Japanese Millennials are Buying and Selling Second-Hand Makeup
Gift from the Erna and Charles Bertram Hoffberger Collection, 2011
For a few years now, fashion has been more environmentally-aware, but who would have thought that, after the emergence of selling second-hand clothes and accessories, the beauty industry would follow the same economic model? Indeed, it seems as though the cosmetics sector is opening the doors to a new era in Japan, one where people are choosing to buy second-hand products.
Known for its beauty brands that combine science and nature, such as Shiseido, SK-II and Shu Uemura, Japan is now considered one of the most developed countries in the cosmetics industry. With the birth of social media and the rise of self-staging, the Western world has been able to discover the beauty routines of their Japanese counterparts through video tutorials. These videos have shown them that the Japanese choose quality, expensive products.
Ones Millennials can barely afford. Lindsay Azpitarte, Marketing Director for EMEA at Shiseido recently told Fashionnetwork: ‘Millennials have clearly become a priority topic for the brand on a global level’. This ultra-connected generation is contributing considerably to the transformation of the makeup sector, and the latest big trend in this area is the reuse of products.
Indeed, although Japanese women may be known for their interest in their appearance, it seems as though Marie Kondo’s declaration that ‘getting rid of possessions is a virtue’ has inspired buyers. Thus, we note the recent growth of the website Mercari, which specialises in reselling second-hand cosmetics. This new trend certainly advocates more responsible consumption, but is it hygienic?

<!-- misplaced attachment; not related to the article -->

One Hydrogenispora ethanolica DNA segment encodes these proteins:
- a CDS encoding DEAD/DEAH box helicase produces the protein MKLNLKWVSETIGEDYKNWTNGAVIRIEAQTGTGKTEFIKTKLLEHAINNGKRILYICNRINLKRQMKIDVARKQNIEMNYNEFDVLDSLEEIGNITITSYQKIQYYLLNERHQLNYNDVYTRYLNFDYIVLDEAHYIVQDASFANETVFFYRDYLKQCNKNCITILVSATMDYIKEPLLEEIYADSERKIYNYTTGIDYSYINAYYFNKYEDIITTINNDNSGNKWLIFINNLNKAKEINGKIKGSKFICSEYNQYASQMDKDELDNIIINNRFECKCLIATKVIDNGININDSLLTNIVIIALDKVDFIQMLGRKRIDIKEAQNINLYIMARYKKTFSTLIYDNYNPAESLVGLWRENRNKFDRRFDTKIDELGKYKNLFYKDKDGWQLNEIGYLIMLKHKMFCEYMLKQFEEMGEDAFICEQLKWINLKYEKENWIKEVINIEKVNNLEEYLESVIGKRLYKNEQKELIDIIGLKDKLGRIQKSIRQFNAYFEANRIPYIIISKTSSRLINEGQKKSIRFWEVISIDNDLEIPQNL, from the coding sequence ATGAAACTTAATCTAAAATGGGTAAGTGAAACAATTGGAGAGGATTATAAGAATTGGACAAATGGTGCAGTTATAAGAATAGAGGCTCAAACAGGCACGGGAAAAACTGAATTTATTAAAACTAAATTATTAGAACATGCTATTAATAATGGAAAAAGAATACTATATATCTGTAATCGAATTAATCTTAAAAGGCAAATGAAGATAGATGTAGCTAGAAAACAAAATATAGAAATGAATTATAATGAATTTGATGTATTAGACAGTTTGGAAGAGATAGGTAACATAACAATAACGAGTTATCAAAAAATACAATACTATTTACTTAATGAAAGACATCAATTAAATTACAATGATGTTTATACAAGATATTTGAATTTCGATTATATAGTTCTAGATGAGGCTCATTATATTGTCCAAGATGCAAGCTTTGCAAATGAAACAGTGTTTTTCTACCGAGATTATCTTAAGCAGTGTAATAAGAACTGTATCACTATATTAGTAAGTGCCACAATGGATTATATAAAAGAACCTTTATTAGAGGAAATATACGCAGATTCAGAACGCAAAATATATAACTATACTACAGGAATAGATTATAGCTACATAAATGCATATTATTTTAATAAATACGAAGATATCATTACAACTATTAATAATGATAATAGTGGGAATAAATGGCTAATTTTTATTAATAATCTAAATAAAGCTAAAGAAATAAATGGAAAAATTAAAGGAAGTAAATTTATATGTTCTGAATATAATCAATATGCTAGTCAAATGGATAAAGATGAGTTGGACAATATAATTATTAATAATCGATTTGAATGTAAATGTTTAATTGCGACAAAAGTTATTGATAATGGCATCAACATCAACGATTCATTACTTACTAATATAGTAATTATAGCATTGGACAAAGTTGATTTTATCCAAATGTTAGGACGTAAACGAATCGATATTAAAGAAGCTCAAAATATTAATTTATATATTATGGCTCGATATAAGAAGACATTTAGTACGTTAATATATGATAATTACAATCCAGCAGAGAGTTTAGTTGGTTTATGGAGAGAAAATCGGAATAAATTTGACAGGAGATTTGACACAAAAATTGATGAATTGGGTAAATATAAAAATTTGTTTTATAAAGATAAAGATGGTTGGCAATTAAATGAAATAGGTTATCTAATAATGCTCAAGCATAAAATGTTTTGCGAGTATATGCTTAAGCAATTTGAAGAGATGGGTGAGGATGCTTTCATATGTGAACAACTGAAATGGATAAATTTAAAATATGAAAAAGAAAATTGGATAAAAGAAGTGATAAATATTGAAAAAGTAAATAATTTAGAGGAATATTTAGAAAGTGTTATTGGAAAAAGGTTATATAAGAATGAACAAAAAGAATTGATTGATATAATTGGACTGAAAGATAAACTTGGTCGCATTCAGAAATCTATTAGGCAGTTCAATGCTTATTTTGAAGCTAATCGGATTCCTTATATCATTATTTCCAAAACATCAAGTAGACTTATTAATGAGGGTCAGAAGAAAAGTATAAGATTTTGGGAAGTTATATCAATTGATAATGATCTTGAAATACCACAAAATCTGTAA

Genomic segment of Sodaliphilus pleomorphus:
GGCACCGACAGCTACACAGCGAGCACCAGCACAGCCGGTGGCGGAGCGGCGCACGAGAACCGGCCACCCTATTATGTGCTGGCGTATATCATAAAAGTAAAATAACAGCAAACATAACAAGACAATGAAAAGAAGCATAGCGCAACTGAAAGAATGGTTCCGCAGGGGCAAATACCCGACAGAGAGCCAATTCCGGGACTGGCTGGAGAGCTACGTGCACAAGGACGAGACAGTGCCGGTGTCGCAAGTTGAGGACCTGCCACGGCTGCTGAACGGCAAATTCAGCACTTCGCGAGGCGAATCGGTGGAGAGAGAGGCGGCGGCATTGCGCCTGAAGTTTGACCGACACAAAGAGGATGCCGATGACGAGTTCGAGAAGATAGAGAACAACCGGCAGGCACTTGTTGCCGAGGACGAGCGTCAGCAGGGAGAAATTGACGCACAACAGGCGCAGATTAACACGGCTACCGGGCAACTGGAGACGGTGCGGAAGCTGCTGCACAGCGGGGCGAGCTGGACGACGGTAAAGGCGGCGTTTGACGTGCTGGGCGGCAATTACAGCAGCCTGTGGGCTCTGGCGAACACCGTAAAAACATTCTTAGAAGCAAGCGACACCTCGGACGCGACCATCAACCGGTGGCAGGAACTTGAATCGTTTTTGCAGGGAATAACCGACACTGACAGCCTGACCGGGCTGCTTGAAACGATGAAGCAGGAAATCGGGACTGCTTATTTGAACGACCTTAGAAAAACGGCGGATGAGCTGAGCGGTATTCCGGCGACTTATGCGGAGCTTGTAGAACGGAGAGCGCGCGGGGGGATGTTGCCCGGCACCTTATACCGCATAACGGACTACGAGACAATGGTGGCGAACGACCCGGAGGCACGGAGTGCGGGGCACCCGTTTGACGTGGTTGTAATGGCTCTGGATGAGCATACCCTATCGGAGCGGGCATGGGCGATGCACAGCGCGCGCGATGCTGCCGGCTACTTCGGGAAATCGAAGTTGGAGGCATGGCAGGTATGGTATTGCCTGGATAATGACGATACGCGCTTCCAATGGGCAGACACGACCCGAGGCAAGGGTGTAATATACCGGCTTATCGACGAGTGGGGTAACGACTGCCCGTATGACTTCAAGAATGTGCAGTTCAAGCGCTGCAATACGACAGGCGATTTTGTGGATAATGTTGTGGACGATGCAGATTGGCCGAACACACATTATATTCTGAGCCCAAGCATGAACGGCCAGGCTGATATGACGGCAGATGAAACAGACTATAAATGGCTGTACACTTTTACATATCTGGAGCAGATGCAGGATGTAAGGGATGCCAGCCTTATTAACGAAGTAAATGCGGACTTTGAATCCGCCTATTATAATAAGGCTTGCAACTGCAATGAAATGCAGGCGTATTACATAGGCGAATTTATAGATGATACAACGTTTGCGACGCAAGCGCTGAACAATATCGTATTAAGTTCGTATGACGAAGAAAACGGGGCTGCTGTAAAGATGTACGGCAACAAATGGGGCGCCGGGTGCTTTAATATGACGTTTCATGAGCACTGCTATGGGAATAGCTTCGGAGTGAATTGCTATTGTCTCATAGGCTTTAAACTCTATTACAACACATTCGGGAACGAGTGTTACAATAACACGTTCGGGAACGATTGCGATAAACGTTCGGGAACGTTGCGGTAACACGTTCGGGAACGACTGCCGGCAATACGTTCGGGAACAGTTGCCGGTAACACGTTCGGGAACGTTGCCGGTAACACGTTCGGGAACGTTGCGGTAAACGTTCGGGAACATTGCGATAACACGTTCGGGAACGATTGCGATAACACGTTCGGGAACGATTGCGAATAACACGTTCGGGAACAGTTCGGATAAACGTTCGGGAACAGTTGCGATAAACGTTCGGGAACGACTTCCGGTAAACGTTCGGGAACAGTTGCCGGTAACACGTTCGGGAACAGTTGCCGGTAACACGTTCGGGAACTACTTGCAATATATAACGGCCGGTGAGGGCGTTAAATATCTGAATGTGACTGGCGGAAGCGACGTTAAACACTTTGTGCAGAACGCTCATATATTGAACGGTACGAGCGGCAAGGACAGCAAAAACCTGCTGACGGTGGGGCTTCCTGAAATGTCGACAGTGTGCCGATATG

According to Businessoffashion, the hygiene level of beauty products always leaves a lot to be desired, even in the biggest stores and regardless of the brand. Therefore, if the makeup being resold hasn’t past its expiry date, reusing it does not increase the risk of allergies, whether skin-related or otherwise. This new practice is particularly popular with beauty YouTubers and Instagrammers, the magazine points out. It’s also an ideal solution for makeup influencers who want to get rid of the huge number of products that brands have sent them.
If brands want to continue to win over Millennials, it is therefore clearly in their interest to rethink their pricing strategy. Shiseido has already done so by launching ‘Recipist’ in 2017, its new, lower-cost product line aimed at Millennials and sold only on their website. This just goes to prove that the rise in second-hand purchasing is already starting to shake up well-known brands.
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